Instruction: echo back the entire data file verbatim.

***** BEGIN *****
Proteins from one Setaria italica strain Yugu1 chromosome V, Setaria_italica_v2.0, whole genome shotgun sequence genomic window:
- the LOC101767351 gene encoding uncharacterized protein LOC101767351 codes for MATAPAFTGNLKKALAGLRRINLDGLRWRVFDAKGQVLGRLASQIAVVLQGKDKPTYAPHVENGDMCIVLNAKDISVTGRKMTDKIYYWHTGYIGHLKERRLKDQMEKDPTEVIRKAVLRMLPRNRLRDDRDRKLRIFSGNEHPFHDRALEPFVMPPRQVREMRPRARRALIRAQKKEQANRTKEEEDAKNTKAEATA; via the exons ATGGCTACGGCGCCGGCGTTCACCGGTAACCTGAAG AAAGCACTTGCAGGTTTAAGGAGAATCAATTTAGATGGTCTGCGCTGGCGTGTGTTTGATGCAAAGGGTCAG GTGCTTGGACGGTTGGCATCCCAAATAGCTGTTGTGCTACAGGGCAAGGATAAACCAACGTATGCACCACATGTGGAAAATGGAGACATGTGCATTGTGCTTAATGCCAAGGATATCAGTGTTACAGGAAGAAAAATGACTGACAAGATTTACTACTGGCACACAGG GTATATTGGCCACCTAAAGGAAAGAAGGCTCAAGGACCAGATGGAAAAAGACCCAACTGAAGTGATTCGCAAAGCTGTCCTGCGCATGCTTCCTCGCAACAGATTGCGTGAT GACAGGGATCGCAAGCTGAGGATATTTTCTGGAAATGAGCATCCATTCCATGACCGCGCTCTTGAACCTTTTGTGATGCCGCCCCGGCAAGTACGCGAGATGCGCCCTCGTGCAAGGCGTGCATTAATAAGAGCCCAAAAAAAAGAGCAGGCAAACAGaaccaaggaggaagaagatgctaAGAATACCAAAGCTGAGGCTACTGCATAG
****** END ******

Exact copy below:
Proteins from one Setaria italica strain Yugu1 chromosome V, Setaria_italica_v2.0, whole genome shotgun sequence genomic window:
- the LOC101767351 gene encoding uncharacterized protein LOC101767351 codes for MATAPAFTGNLKKALAGLRRINLDGLRWRVFDAKGQVLGRLASQIAVVLQGKDKPTYAPHVENGDMCIVLNAKDISVTGRKMTDKIYYWHTGYIGHLKERRLKDQMEKDPTEVIRKAVLRMLPRNRLRDDRDRKLRIFSGNEHPFHDRALEPFVMPPRQVREMRPRARRALIRAQKKEQANRTKEEEDAKNTKAEATA; via the exons ATGGCTACGGCGCCGGCGTTCACCGGTAACCTGAAG AAAGCACTTGCAGGTTTAAGGAGAATCAATTTAGATGGTCTGCGCTGGCGTGTGTTTGATGCAAAGGGTCAG GTGCTTGGACGGTTGGCATCCCAAATAGCTGTTGTGCTACAGGGCAAGGATAAACCAACGTATGCACCACATGTGGAAAATGGAGACATGTGCATTGTGCTTAATGCCAAGGATATCAGTGTTACAGGAAGAAAAATGACTGACAAGATTTACTACTGGCACACAGG GTATATTGGCCACCTAAAGGAAAGAAGGCTCAAGGACCAGATGGAAAAAGACCCAACTGAAGTGATTCGCAAAGCTGTCCTGCGCATGCTTCCTCGCAACAGATTGCGTGAT GACAGGGATCGCAAGCTGAGGATATTTTCTGGAAATGAGCATCCATTCCATGACCGCGCTCTTGAACCTTTTGTGATGCCGCCCCGGCAAGTACGCGAGATGCGCCCTCGTGCAAGGCGTGCATTAATAAGAGCCCAAAAAAAAGAGCAGGCAAACAGaaccaaggaggaagaagatgctaAGAATACCAAAGCTGAGGCTACTGCATAG